High Noon for Hydrofracking?

December 20, 2012 at 7:51 am Leave a comment

imagesCAB9H0UMIt is totally understandable if five or ten years ago the legal implications of high volume hydraulic fracturing (HVHF) were not among your primary concerns.  But I’ve explained in previous blogs why I think if you live in the Southern Tier of New York, you should now be preparing for the implications of drilling on your mortgage property.  With the state having officially re-released for public comment regulations that will accompany any eventual state approval of the process and the state Department of Health reviewing the potential health effects of the drilling, a recent case gives credit unions that haven’t yet considered the issue further time to put the policies and procedures in place that will allow them to have greater oversight over their property.

In late November, the federal district court for the Northern District of New York rejected the claims of gas drilling companies that argued that leases set to expire could be unilaterally extended by the companies.  See Douglas Aukema; Patricia A. Aukema v. Chesapeake Appalachia, LLC and Statoilhydro USA Onshore Properties, Inc., 3:11-CV-00489. The drilling companies argued that New York’s moratorium on high volume hydrofracking, which has now been in effect since 2008, amounted to a “Force Majeure,” which means an event out of control of either party.  Most gas leases permit companies that have not been able to drill as a result of these event to extend gas drilling leases.  The court rejected this argument first because the gas companies were free to engage in gas drilling over the last five years, just not high volume hydraulic fracturing.  Second, the court said that the type of delays experienced by the company were foreseeable.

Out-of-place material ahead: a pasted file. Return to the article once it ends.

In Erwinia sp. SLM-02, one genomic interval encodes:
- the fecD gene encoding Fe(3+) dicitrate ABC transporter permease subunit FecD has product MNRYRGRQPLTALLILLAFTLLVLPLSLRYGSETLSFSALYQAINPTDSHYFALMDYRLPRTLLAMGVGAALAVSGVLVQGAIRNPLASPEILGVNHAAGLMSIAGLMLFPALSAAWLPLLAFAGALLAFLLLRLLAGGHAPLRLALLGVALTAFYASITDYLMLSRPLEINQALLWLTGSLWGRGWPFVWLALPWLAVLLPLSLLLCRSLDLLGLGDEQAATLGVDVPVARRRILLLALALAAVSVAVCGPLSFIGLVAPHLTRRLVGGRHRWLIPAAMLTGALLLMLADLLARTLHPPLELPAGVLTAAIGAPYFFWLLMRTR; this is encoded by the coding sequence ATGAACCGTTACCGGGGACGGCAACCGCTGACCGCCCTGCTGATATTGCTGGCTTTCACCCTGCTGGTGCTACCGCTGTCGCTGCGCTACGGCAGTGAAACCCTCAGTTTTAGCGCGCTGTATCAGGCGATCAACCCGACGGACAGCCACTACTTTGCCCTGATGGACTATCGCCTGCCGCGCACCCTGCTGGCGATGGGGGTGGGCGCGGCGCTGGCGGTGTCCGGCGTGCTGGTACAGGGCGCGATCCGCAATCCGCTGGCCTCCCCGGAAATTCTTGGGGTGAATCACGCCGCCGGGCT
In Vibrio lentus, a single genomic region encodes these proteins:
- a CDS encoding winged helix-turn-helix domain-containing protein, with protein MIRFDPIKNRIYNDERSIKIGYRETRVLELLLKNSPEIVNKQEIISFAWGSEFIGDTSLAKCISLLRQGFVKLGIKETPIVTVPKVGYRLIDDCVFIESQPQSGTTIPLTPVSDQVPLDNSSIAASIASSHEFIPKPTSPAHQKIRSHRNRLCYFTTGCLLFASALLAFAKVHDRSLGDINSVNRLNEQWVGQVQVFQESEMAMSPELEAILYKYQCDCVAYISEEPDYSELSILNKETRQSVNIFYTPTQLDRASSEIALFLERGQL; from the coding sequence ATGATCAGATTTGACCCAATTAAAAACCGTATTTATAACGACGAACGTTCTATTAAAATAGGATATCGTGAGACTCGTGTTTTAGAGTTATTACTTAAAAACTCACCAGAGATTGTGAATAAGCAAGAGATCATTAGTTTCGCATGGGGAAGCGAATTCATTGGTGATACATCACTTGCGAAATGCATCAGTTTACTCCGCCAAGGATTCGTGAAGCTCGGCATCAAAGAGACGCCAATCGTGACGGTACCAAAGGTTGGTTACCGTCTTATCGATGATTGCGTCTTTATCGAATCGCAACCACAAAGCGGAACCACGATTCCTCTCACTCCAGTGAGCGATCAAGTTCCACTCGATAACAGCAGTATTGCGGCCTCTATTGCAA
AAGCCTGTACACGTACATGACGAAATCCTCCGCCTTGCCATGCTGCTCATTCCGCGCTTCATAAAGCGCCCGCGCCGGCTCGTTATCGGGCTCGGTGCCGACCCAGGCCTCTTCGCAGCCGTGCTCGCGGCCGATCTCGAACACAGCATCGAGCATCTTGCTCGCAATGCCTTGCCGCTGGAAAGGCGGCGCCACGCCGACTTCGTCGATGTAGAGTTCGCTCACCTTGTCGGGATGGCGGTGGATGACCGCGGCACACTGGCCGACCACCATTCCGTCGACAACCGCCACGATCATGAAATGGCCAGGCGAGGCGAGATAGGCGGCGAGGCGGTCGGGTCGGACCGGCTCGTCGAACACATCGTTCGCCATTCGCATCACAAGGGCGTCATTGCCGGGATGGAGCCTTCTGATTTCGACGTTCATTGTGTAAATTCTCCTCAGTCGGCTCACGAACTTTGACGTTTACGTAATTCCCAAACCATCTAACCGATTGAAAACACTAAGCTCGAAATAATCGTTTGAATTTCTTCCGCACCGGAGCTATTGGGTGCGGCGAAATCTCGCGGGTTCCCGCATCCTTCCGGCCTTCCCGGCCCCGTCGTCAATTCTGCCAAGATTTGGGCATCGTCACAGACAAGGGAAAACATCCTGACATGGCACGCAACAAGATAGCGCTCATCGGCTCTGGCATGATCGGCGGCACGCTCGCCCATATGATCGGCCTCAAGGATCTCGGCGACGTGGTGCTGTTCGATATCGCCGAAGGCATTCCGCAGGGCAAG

I would expect more and more of your members to be in a position to renegotiate lease terms.  Some banks in Pennsylvania have provided a service to members explaining lease terms to them.  More importantly, members should be put on notice that the credit union expects to see and has a right to review all lease terms before they are entered into.  Some of the more aggressive credit unions have used this leverage to ensure that lease payments are doled out in such a way so that mortgages get paid off first and have, on a case-by-case basis, rejected a lease on the mortgage property.

I like to say that lawyers are paid to be paranoid.  If you think I am telling you to discourage your members from entering into gas leases, I am not.  Pennsylvania has been using such drilling techniques for several years now and I’m not aware of one mortgage being rejected by either Fannie Mae or Freddie Mac.  What I am saying is that there are potential legal implications that your credit union can either deal with proactively or ignore and hope for the best.  The former course seems much more logical to me.

 

Entry filed under: Legal Watch, New York State, Regulatory. Tags: , , , .

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Authored By:

Henry Meier, Esq., General Counsel, New York Credit Union Association.

The views Henry expresses are Henry’s alone and do not necessarily reflect the views of the Association.

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